The new location is 10,000 square feet bigger than previous spot, adding new prepared food sections for busy shoppers
A new Jimbo’s supermarket opened its doors in Carmel Valley on Wednesday, blurring the line between a grocery store and a casual food hall packed with ready-made foods.
The new location sits at the lower level of the Del Mar Highlands Town Center, which recently underwent a $120 million expansion. It replaces the smaller Jimbo’s location in the same strip mall, which officially closed Monday.
The store’s owner Jim ‘Jimbo’ Someck invested $6 million in the new spot, which spans 25,000 square feet — 10,000 square feet larger than the previous store. The supermarket dedicated a significant amount of square footage to pre-made foods, whether its grab-and-go sandwiches or restaurant-style food made to order. The store features several counter-service dining options, including a Mediterranean spot, a burrito bar, a taco shop and a pizza joint (complete with a large pizza oven imported from Italy).
“As people’s free time has been crunched, they want ready-made foods they can bring home,” Someck said. “The food is restaurant-quality food, and people want that.”
The expansion of restaurant-style and other pre-made foods in grocery stores is a trend throughout America, driven largely by millennials and other convenience-minded shoppers. The trend inspired the new industry term “grocerant” — a hybrid between the words grocery and restaurant. The model is employed by supermarkets to help diversify their business while under intense pressure from giants like Walmart and Costco, along with online grocery delivery companies.
But the freshly made food also contributes to a happy shopper experience, Someck said, as the aroma of freshly baked cookies and pizza wafts throughout the building. Someck said he wanted to replicate the experience of shopping at an outdoor European market, where food preparation is not hidden behind walls. As a result, much of the food is prepared on-site in plain view of the shoppers.
The store will also appeal to environmentally-conscious shoppers, as Someck has gone to great lengths to cut down the supermarket’s use of plastic. The store has an aisle of glass, aluminum and cardboard water bottles, and two massive stations for customers to refill reusable containers. One station accommodates large containers, which customers can fill up for 35 cents a gallon for reverse-osmosis-filtered water. They have a filtered tap at the front of the store where customers can refill smaller, single-use bottles for free.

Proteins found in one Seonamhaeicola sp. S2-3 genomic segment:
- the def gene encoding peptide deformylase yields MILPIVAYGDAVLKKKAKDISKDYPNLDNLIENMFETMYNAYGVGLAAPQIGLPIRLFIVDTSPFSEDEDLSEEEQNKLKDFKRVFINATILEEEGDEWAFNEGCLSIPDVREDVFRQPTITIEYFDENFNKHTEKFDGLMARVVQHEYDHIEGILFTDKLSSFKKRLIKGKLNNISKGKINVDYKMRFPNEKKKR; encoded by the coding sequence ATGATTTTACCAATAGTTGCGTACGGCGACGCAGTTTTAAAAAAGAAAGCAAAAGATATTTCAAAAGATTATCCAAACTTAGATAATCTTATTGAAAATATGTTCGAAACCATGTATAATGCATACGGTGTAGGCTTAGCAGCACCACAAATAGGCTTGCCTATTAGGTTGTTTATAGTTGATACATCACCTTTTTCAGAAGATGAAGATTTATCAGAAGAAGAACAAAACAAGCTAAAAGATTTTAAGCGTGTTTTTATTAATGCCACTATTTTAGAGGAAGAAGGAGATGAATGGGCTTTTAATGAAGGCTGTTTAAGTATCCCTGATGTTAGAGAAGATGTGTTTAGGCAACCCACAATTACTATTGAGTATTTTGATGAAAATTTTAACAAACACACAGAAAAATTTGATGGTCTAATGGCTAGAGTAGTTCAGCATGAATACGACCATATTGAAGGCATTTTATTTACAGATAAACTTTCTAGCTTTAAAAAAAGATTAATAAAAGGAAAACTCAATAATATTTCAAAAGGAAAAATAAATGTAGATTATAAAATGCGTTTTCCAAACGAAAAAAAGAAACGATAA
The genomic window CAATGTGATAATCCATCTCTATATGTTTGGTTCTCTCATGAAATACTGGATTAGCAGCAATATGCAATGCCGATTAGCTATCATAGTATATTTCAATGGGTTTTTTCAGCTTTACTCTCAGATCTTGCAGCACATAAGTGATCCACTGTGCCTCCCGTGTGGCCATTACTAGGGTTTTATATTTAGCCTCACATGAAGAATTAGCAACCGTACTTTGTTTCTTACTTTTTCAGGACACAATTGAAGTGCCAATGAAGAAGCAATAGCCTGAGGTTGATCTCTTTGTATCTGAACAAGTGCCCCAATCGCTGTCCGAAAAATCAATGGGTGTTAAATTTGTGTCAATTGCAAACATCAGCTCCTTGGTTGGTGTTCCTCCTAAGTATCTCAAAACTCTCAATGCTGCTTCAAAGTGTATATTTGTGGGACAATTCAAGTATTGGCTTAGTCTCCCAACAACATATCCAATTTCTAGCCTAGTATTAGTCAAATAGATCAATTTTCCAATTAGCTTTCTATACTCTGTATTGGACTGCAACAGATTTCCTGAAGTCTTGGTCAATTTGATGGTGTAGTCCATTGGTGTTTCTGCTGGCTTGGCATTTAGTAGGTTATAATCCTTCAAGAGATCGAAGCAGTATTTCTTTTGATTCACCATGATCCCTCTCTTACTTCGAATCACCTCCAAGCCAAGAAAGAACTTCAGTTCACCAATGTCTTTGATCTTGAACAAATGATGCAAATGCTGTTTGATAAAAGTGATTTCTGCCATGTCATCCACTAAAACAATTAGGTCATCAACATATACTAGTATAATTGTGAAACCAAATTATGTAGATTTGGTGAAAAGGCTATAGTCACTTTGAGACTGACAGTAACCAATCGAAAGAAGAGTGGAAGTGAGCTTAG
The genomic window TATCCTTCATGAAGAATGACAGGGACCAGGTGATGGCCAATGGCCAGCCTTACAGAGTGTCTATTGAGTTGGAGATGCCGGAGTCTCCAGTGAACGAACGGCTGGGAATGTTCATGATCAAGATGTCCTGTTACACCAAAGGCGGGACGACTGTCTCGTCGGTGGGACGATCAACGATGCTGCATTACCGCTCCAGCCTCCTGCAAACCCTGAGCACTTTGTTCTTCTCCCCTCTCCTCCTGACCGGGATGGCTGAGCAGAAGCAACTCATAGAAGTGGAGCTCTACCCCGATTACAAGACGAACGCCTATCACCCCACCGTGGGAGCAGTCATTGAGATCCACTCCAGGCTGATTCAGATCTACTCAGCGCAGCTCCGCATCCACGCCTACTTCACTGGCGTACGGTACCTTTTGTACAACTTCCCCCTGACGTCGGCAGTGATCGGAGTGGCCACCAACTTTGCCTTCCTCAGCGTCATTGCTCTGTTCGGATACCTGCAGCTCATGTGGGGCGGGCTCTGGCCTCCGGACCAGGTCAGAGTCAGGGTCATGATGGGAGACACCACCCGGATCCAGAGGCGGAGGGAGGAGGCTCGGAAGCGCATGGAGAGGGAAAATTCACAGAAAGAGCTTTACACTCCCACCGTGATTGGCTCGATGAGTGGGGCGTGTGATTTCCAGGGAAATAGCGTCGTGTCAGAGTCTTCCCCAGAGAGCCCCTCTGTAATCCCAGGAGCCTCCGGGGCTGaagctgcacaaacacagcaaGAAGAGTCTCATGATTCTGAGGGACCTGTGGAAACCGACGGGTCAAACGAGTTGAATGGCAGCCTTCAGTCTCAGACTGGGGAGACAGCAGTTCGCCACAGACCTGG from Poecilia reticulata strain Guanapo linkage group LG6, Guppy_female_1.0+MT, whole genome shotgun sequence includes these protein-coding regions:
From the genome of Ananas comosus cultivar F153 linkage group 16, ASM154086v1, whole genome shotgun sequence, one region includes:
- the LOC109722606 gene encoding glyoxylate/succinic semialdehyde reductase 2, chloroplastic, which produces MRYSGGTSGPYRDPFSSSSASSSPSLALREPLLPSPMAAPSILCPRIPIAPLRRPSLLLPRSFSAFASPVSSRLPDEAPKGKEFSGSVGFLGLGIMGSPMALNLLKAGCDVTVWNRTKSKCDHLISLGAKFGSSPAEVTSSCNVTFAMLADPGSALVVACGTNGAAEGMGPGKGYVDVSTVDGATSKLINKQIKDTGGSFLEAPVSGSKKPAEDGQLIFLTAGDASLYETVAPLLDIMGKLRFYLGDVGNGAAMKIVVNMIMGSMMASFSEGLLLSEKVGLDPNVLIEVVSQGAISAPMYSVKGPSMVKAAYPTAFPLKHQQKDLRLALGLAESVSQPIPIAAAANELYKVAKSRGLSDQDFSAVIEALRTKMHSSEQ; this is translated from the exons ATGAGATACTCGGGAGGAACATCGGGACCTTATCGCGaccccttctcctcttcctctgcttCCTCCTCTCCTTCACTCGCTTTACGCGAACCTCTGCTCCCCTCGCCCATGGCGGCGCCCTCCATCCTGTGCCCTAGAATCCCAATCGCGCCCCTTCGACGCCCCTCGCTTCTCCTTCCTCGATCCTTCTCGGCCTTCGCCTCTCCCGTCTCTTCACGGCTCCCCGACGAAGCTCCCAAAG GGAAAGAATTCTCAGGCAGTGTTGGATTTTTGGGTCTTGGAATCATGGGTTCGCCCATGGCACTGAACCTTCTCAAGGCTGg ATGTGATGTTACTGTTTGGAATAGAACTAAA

Someck, a vegan and religiously consistent athlete (he’s gone on a run every day for 1,500 days straight), is hyper-aware of health food trends and has catered to many in his new store. The Carmel Valley location’s produce section is completely organic, and so is its bulk bins and salad bar — a rarity even in natural grocery stores. Like most supermarkets these days, it also includes plenty of vegan and plant-based products.
The new supermarket also features a large specialty cheese section, curated by Jimbo’s Chief Operating Officer Justin Jackson, who was the first specialty foods coordinator for Whole Foods in the 1980s. He’s been buying specialty cheeses for over 30 years, and chose a selection of both imported and local products to feature in the store.
“We’re not bringing in pieces; we’re bringing in full forms (cheese wheels) so that we have cheese at its best,” Jackson said.
Jimbo’s has five locations throughout San Diego County — Del Mar Highlands Town Center, Escondido, Carlsbad, 4S Ranch and downtown San Diego in Horton Plaza.
Someck said he has plans to refresh several other Jimbo’s locations with new branding and some equipment upgrades, starting with the Carlsbad location. He’s also considering opening three new stores, two of which are in San Diego County. The first new store could open as soon as 2022, although the location was not yet disclosed.